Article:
This is how Biden will remember the 500,000 deaths from covid-19 in the United States.

(CNN) — With the United States approaching 500,000 deaths from COVID-19, President Joe Biden will commemorate the grim milestone Monday with a candle-lighting ceremony and a moment of silence, the White House reported Sunday.

The event, which is scheduled for 6:15 pm Miami time, at the White House, will also feature First Lady Jill Biden, Vice President Kamala Harris and her husband, Doug Emhoff. Prior to the ceremony, Biden will comment on the lives that have been lost.

The ceremony underscores the message of empathy that Biden has wanted to convey to the US response to the coronavirus since he took office last month, deviating from what his predecessor did. On Friday, White House press secretary Jen Psaki said the administration was working on plans so the president could use his “own voice and platform to take a moment to remember the people whose lives have been lost, families still suffering.

US covid deaths

Biden speaks during a Covid-19 memorial event at the Lincoln Memorial last month.

A day before taking office, Biden, Harris and their spouses held a grim ceremony at the Lincoln Memorial to commemorate the 400,000 lives lost to Covid-19 in the US to date.

“To heal we must remember,” Biden said at the January event. Harris also spoke briefly during the commemoration, saying that “for many months, we have suffered alone. Tonight, we suffer and begin to heal together.

His message contrasts with that of former President Donald Trump, who frequently defended his administration’s response to the pandemic, but rarely expressed grief for the victims. In September, Trump told Axios on HBO that the death toll from COVID-19 in the United States “is what it is.”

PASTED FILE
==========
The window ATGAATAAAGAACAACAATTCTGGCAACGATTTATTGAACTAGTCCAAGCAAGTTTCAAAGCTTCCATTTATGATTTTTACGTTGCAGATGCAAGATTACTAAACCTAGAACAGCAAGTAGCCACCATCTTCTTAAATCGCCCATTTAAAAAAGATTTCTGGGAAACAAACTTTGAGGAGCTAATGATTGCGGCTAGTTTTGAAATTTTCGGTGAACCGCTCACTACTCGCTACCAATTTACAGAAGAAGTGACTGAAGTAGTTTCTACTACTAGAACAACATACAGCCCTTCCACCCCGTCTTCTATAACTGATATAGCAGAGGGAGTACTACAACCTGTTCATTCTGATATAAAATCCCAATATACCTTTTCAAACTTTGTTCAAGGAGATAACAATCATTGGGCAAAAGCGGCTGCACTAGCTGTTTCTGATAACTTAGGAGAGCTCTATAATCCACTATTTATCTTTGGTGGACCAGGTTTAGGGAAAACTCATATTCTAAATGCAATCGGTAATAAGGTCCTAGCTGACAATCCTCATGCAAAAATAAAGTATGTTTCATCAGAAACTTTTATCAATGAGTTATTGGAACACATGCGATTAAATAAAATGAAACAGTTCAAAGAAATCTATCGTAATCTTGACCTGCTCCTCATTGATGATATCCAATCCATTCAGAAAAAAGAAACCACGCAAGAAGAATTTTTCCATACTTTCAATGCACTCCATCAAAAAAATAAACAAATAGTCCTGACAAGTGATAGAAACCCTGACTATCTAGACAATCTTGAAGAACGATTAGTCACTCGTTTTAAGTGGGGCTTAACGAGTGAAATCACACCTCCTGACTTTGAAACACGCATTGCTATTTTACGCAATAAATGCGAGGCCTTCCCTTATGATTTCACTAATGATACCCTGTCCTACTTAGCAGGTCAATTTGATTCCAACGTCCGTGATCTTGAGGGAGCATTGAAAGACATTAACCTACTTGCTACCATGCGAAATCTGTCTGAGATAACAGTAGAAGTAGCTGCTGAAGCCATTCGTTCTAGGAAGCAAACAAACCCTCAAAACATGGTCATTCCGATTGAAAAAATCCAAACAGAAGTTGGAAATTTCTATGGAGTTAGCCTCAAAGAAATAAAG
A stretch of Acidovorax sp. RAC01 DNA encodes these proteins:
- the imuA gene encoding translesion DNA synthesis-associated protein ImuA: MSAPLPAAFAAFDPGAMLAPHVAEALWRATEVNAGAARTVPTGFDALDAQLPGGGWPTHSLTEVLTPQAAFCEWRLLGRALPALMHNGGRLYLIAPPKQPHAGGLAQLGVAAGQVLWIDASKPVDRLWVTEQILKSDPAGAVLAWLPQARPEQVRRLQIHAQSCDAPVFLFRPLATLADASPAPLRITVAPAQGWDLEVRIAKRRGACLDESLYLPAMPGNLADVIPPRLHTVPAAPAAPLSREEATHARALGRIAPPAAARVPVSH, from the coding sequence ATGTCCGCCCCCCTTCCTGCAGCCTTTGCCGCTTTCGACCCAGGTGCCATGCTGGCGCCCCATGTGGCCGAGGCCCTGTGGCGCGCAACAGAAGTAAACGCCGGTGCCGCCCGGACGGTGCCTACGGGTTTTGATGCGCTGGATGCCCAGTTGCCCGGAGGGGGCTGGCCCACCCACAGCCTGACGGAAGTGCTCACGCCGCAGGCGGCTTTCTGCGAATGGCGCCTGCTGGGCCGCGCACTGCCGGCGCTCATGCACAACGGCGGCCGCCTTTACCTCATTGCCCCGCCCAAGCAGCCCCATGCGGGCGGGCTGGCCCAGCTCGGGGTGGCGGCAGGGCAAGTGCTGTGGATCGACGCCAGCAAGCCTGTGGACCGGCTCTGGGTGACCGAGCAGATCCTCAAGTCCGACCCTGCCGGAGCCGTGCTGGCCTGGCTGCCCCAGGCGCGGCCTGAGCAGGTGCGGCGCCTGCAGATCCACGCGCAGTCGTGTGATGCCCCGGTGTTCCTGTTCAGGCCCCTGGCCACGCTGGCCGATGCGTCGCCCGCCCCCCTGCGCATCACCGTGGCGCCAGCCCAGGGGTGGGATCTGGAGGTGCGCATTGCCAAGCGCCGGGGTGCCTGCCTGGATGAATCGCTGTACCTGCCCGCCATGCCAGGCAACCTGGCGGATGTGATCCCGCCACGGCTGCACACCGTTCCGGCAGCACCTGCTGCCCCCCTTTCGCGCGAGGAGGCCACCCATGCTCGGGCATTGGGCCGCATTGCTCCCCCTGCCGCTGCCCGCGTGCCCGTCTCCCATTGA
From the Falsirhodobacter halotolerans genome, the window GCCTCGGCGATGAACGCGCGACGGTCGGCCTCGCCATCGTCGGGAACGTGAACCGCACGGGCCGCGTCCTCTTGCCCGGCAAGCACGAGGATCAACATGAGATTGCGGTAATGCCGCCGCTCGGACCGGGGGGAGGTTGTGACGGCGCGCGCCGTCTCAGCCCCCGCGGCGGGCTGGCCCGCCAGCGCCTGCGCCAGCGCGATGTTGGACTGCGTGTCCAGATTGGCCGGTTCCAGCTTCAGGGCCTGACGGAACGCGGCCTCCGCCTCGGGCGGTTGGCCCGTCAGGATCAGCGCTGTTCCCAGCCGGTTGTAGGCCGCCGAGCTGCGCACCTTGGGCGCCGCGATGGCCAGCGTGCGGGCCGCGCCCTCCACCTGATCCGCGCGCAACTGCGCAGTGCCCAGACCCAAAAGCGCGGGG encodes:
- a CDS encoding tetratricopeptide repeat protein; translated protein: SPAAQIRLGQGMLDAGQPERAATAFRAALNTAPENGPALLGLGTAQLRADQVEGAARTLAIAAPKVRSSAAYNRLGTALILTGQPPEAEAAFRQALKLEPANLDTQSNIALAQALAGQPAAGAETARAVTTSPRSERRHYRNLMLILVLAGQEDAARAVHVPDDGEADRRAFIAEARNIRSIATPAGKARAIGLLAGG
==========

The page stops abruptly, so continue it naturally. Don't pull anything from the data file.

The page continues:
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“They are dying. That’s true. And you… you are what you are, ”Trump said at the time. But that does not mean that we are not doing all we can. It is under control as much as it can be controlled.

While coronavirus cases are trending downward and vaccination is increasing, the United States is struggling to control the threat posed by the new variants. Experts both inside and outside the White House are still unsure that the United States is finally emerging from the pandemic, and Dr. Anthony Fauci, the nation’s top infectious disease specialist, told CNN on Sunday that Americans “may still need to wear masks in 2022 to protect themselves against the coronavirus, even if the United States reaches” a significant degree of normalcy “by the end of this year.

“This is a race to get the vaccine out there fast enough and fast enough to eliminate the possibility of spreading even more strains,” said Dr. Bala Hota, infectious disease specialist at Rush University Medical Center. In Chicago. We’re not out of the woods yet.

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